In any case, despite what the layperson might think, Transmission don't sound even slightly like Killing Joke. More along the lines of the ambient trance music Youth has been dabbling in with Dragonfly Records and Liquid Sound Design in the 90's, Transmission make instrumental "soundscapes" rather than pop/rock songs. The only factors that honestly prevent Transmission from wandering into the perilous realm of "New Age" (pronounced like sewage) is Big Paul Ferguson's live drums and Tong's guitar. Sounding a bit like a beefier version of Disintegration-era Cure, Beyond Light is steeped in moody, sprawlingly cinematic pieces that come across as surprisingly melodic and even melancholy. There's also a degree of subtlety here that was largely lost on the last Killing Joke album. As a die-hard fan of that band, I can't help wondering what Transmission would've sounded like with the `Joke's Geordie Walker on guitar detail instead of Tong. We'll never know, of course.
Regadless, I didn't expect Beyond Light to be anywhere near as compelling as it's turned out to be. I strongly recommend it. You can pick up your own copy here.
TEXT: As I lamented above, I haven't really been able to sit down with any books for a great amount to time, lately. That all said, I did recently pick up "Fanatic" by Henry Rollins. The book is basically one long playlist of songs Henry played on his short lived radio program on Indie 103.1, "Hamony in My Head." I never got a chance to hear the show in question, but it doesn't matter. Reading Henry's strenuously earnest and detailed takes on countless tracks (most are pretty obscure punk singles, but there are several "who'da thunk he'd like that" selections) made for pretty entertaining reading (and yes, there's even a Killing Joke track cited). Even if you think he's completely out to lunch, there's some interesting stuff here for fans of relatively esoteric music.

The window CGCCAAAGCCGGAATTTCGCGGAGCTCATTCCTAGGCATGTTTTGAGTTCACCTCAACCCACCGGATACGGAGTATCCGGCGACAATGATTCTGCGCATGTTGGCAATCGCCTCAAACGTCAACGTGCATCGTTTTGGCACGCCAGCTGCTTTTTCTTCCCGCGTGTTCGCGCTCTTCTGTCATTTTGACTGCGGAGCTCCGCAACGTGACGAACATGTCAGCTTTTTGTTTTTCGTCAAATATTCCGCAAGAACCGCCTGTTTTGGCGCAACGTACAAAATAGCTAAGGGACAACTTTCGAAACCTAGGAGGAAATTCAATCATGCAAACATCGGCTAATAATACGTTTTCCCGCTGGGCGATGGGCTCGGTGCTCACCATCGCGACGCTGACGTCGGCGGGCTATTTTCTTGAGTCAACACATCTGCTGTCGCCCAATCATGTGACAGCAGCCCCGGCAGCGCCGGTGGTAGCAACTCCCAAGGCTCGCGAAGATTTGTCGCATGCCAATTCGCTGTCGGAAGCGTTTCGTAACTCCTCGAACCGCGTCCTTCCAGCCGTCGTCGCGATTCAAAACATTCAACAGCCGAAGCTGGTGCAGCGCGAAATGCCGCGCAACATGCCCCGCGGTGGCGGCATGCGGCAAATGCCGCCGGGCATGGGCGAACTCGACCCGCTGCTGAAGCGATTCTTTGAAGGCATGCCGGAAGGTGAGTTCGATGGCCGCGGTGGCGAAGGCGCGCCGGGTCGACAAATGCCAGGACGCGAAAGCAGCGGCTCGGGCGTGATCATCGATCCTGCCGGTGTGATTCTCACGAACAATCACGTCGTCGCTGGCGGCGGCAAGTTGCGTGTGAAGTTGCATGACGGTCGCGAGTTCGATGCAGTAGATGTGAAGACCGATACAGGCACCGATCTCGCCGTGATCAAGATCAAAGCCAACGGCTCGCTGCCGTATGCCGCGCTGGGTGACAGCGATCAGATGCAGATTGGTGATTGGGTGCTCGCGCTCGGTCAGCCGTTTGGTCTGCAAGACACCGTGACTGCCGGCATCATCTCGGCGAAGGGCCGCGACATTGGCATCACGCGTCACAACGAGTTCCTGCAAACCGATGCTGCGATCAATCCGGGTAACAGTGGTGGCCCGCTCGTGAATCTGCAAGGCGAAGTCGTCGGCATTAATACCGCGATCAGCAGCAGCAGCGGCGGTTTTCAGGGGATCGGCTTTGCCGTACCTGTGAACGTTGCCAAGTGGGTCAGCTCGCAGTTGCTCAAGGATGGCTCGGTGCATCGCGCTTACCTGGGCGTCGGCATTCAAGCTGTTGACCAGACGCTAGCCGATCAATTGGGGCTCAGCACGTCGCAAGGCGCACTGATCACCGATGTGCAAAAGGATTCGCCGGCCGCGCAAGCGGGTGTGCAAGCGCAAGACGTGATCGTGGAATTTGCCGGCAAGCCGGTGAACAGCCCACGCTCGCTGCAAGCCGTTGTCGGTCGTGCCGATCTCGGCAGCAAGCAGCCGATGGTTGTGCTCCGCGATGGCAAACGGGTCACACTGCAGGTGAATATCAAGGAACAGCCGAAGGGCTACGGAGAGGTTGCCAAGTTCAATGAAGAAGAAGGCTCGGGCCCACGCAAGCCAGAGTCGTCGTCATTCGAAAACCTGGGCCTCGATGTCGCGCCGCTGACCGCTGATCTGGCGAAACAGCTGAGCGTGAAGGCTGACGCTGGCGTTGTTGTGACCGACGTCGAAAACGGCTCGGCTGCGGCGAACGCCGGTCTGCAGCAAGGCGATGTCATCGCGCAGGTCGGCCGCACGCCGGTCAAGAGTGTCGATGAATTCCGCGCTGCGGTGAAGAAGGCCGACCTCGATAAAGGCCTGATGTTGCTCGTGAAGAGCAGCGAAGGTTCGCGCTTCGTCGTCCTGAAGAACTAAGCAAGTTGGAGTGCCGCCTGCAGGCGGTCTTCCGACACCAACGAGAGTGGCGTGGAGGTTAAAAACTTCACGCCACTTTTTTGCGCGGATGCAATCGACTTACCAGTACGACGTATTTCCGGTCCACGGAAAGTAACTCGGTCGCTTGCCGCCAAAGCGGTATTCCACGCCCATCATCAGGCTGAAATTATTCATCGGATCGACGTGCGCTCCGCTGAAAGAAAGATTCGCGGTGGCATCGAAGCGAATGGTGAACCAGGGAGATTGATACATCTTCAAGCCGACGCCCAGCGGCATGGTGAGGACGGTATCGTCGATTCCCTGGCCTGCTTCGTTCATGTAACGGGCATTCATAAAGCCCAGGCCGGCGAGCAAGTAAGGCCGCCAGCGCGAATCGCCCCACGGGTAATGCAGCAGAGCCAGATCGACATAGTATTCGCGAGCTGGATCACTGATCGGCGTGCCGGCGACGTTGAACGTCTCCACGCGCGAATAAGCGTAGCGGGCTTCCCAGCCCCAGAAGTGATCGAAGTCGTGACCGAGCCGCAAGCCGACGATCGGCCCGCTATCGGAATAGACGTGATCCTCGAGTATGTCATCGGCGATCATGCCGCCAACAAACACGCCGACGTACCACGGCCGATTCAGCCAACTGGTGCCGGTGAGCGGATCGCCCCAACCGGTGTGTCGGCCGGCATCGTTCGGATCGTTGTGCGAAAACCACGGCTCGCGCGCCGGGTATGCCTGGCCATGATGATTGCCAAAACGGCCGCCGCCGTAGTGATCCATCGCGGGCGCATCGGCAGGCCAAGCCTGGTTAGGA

WEBSITE: I'm sure the person who designed this website takes it very seriously, but I cannot help but laugh. Please avail yourself to Ace Equals God!, the Website!
OLD TIMEY VIDEO CLIP OF THE MONTH: Evidently, YouTube have started to tow the line in terms of copywright law ever since they were subsumed by Google, so I should probably roll this shit out now while I can. A lot of my favorite clips have already vanished. So, before this too goes the way of all flesh, I give you a song by a band I've been inexpicably listening lots of lately, New Model Army. I first heard this song when I was a sophomore in college, around the same time I was developing a healthy skepticism about our nation's foreign policy. I used to play this track with irritating constancy, much to the pronounced chagrin of my then-roommate, Dave -- who very justifiably gave me a great deal of grief about it. New Model Army are still around, by the way, although all that long hair is gone, and drummer Rob Heaton has since passed away. In any case, get your groove on to "51st State"!